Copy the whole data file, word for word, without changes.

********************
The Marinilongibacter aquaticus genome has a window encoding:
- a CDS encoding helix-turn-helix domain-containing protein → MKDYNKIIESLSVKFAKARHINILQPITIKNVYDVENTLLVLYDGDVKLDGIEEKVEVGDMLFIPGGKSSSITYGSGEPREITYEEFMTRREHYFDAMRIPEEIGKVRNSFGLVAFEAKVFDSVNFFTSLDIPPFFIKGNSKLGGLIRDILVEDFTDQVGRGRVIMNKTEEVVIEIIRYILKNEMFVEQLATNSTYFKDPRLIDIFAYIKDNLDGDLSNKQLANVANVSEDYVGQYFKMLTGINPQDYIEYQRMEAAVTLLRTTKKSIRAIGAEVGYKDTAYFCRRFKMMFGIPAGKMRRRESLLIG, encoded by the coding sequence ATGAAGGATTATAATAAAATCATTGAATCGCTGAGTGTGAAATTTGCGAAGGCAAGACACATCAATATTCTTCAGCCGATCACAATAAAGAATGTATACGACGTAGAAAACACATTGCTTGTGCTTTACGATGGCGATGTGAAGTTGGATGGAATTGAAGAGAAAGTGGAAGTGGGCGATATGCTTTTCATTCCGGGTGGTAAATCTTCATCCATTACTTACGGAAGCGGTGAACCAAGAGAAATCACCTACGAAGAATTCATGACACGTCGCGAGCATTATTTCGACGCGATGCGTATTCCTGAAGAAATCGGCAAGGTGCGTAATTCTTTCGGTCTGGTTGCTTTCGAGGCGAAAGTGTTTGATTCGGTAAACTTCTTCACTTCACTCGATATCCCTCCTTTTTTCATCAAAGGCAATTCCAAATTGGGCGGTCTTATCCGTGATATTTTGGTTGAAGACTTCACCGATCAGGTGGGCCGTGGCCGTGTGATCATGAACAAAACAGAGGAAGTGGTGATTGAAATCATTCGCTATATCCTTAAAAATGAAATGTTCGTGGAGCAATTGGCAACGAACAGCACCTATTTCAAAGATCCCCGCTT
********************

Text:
The Marinilongibacter aquaticus genome has a window encoding:
- a CDS encoding helix-turn-helix domain-containing protein → MKDYNKIIESLSVKFAKARHINILQPITIKNVYDVENTLLVLYDGDVKLDGIEEKVEVGDMLFIPGGKSSSITYGSGEPREITYEEFMTRREHYFDAMRIPEEIGKVRNSFGLVAFEAKVFDSVNFFTSLDIPPFFIKGNSKLGGLIRDILVEDFTDQVGRGRVIMNKTEEVVIEIIRYILKNEMFVEQLATNSTYFKDPRLIDIFAYIKDNLDGDLSNKQLANVANVSEDYVGQYFKMLTGINPQDYIEYQRMEAAVTLLRTTKKSIRAIGAEVGYKDTAYFCRRFKMMFGIPAGKMRRRESLLIG, encoded by the coding sequence ATGAAGGATTATAATAAAATCATTGAATCGCTGAGTGTGAAATTTGCGAAGGCAAGACACATCAATATTCTTCAGCCGATCACAATAAAGAATGTATACGACGTAGAAAACACATTGCTTGTGCTTTACGATGGCGATGTGAAGTTGGATGGAATTGAAGAGAAAGTGGAAGTGGGCGATATGCTTTTCATTCCGGGTGGTAAATCTTCATCCATTACTTACGGAAGCGGTGAACCAAGAGAAATCACCTACGAAGAATTCATGACACGTCGCGAGCATTATTTCGACGCGATGCGTATTCCTGAAGAAATCGGCAAGGTGCGTAATTCTTTCGGTCTGGTTGCTTTCGAGGCGAAAGTGTTTGATTCGGTAAACTTCTTCACTTCACTCGATATCCCTCCTTTTTTCATCAAAGGCAATTCCAAATTGGGCGGTCTTATCCGTGATATTTTGGTTGAAGACTTCACCGATCAGGTGGGCCGTGGCCGTGTGATCATGAACAAAACAGAGGAAGTGGTGATTGAAATCATTCGCTATATCCTTAAAAATGAAATGTTCGTGGAGCAATTGGCAACGAACAGCACCTATTTCAAAGATCCCCGCTT